A suspect is apprehended in a department store by the security guard. The suspect is placed in handcuffs and taken to the manager’s office. The police are called and advised of the situation. Officer Martinez arrives at the department store approximately 15 minutes later. Officer Martinez takes a statement from the security guard and views the in-store camera film of the shoplifting incident. Officer Martinez places the suspect under arrest, reads the suspect the Miranda warnings, and asks the suspect if he would like to make a statement. The suspect replies, “No, I would like a lawyer”. The suspect is then transported to the local jail and booked. Six hours later, the suspect is interviewed by a detective who again reads him the Miranda warning. The detective then asks the suspect if he would like to talk. The suspect says, “Yes.” He eventually confesses to the crime. Write a 1- to 2-page paper in which you: Identify and discuss the constitutional amendments that would relate to this situation. Discuss how the Edwards rule is related to this situation. In your opinion, determine if the suspect’s confession to the detective is admissible. Support your opinion with specific case law or contemporary cases. Use at least three quality references. Note: Wikipedia and other similar websites do not qualify as academic resources. Your assignment must follow these formatting requirements: This course requires the use of new Strayer Writing Standards (SWS). The format is different than other Strayer University courses. Please take a moment to review the SWS documentation for details. Be typed, double-spaced, using Times New Roman font (size 12), with one-inch margins on all sides; citations and references must follow SWS or school-specific format. Check with your professor for any additional instructions. Include a cover page containing the title of the assignment, the student’s name, the professor’s name, the course title, and the date. The cover page and the reference page are not included in the required assignment page length. The specific course learning outcomes associated with this assignment are: Research and analyze procedures governing the process of arrest through trial. Critically debate the constitutional safeguards of key amendments with specific attention to the 4th, 5th, 6th, and 14th Amendments. Explain key law enforcement regulatory procedures and rules and requirements of law enforcement in the evidence collection phase. Explain and debate fundamental Supreme Court cases associated with criminal procedure. Use technology and information resources to research issues in the criminal procedure. Write clearly and concisely about the criminal procedure using proper writing mechanics. Grading for this assignment will be based on answer quality, logic/organization of the paper, and language and writing skills, using the following rubric. By submitting this paper, you agree: (1) that you are submitting your paper to be used and stored as part of the SafeAssign™ services in accordance with the Blackboard Privacy Policy; (2) that your institution may use your paper in accordance with your institution’s policies; and (3) that your use of SafeAssign will be without recourse against Blackboard Inc. and its affiliates. class=css-1j18aoo5 months agoclass=css-1j18aoo30.11.2020class=css-1j18aoo20Report Issue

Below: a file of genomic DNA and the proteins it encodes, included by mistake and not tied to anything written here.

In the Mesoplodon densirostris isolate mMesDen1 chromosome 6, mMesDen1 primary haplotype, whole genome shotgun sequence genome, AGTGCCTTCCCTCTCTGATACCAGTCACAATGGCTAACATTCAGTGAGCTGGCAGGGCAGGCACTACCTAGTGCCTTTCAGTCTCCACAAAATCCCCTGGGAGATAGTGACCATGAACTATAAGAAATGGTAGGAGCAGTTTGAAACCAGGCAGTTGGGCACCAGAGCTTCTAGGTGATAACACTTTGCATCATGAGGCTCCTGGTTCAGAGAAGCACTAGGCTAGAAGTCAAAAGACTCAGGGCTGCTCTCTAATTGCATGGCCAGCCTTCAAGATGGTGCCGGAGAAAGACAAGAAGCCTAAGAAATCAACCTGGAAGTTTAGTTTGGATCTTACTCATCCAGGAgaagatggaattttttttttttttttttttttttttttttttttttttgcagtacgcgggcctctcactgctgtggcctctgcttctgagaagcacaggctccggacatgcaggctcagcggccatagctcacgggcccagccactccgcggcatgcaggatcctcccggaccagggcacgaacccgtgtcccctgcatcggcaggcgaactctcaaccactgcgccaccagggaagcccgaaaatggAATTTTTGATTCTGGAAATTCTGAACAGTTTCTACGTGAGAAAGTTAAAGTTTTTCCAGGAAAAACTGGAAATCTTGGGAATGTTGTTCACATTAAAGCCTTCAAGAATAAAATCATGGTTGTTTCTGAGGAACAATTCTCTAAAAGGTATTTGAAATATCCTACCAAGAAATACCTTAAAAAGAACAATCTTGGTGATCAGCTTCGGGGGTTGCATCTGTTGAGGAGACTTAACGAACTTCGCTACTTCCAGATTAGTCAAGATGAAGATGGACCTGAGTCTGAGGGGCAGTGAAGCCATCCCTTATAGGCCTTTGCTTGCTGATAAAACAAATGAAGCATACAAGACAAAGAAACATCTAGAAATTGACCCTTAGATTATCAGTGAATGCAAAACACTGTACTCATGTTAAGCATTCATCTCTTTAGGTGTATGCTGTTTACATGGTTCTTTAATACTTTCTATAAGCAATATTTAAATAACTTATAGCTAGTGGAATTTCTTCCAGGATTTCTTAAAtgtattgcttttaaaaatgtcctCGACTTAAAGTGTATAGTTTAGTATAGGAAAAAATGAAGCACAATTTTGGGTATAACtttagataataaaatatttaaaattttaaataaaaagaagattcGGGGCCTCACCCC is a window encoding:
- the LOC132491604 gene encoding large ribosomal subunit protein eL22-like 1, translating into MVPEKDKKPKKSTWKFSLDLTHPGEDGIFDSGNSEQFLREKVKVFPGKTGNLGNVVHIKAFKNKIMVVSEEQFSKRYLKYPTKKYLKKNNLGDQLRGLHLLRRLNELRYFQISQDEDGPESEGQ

Paper #1 Good evening. I think is a very good question. What is a considered a reasonable expectation of privacy?